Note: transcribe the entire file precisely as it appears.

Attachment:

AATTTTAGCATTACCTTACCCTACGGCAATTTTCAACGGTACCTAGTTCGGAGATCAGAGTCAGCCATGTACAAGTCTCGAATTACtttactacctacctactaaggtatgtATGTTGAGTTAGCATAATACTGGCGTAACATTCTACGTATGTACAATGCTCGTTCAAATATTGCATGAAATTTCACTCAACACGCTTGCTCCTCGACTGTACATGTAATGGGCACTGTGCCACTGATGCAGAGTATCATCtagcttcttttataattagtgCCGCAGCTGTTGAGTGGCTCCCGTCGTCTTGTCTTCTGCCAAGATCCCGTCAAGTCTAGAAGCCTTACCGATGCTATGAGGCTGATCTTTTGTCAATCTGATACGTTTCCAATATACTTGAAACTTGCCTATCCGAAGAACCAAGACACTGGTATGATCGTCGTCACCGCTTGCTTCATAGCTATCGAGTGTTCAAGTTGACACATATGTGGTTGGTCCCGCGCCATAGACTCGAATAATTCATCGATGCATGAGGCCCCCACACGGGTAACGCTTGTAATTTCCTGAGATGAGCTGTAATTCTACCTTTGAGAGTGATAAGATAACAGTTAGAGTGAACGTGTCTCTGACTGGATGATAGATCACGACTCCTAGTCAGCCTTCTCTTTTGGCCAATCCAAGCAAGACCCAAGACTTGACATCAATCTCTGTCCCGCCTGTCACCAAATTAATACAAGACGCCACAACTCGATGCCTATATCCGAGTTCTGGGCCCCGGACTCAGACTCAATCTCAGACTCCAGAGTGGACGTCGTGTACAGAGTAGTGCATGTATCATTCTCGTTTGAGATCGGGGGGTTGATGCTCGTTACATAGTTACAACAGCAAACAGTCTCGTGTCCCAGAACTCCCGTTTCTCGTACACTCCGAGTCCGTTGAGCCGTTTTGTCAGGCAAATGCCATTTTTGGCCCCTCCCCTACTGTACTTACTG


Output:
AATTTTAGCATTACCTTACCCTACGGCAATTTTCAACGGTACCTAGTTCGGAGATCAGAGTCAGCCATGTACAAGTCTCGAATTACtttactacctacctactaaggtatgtATGTTGAGTTAGCATAATACTGGCGTAACATTCTACGTATGTACAATGCTCGTTCAAATATTGCATGAAATTTCACTCAACACGCTTGCTCCTCGACTGTACATGTAATGGGCACTGTGCCACTGATGCAGAGTATCATCtagcttcttttataattagtgCCGCAGCTGTTGAGTGGCTCCCGTCGTCTTGTCTTCTGCCAAGATCCCGTCAAGTCTAGAAGCCTTACCGATGCTATGAGGCTGATCTTTTGTCAATCTGATACGTTTCCAATATACTTGAAACTTGCCTATCCGAAGAACCAAGACACTGGTATGATCGTCGTCACCGCTTGCTTCATAGCTATCGAGTGTTCAAGTTGACACATATGTGGTTGGTCCCGCGCCATAGACTCGAATAATTCATCGATGCATGAGGCCCCCACACGGGTAACGCTTGTAATTTCCTGAGATGAGCTGTAATTCTACCTTTGAGAGTGATAAGATAACAGTTAGAGTGAACGTGTCTCTGACTGGATGATAGATCACGACTCCTAGTCAGCCTTCTCTTTTGGCCAATCCAAGCAAGACCCAAGACTTGACATCAATCTCTGTCCCGCCTGTCACCAAATTAATACAAGACGCCACAACTCGATGCCTATATCCGAGTTCTGGGCCCCGGACTCAGACTCAATCTCAGACTCCAGAGTGGACGTCGTGTACAGAGTAGTGCATGTATCATTCTCGTTTGAGATCGGGGGGTTGATGCTCGTTACATAGTTACAACAGCAAACAGTCTCGTGTCCCAGAACTCCCGTTTCTCGTACACTCCGAGTCCGTTGAGCCGTTTTGTCAGGCAAATGCCATTTTTGGCCCCTCCCCTACTGTACTTACTG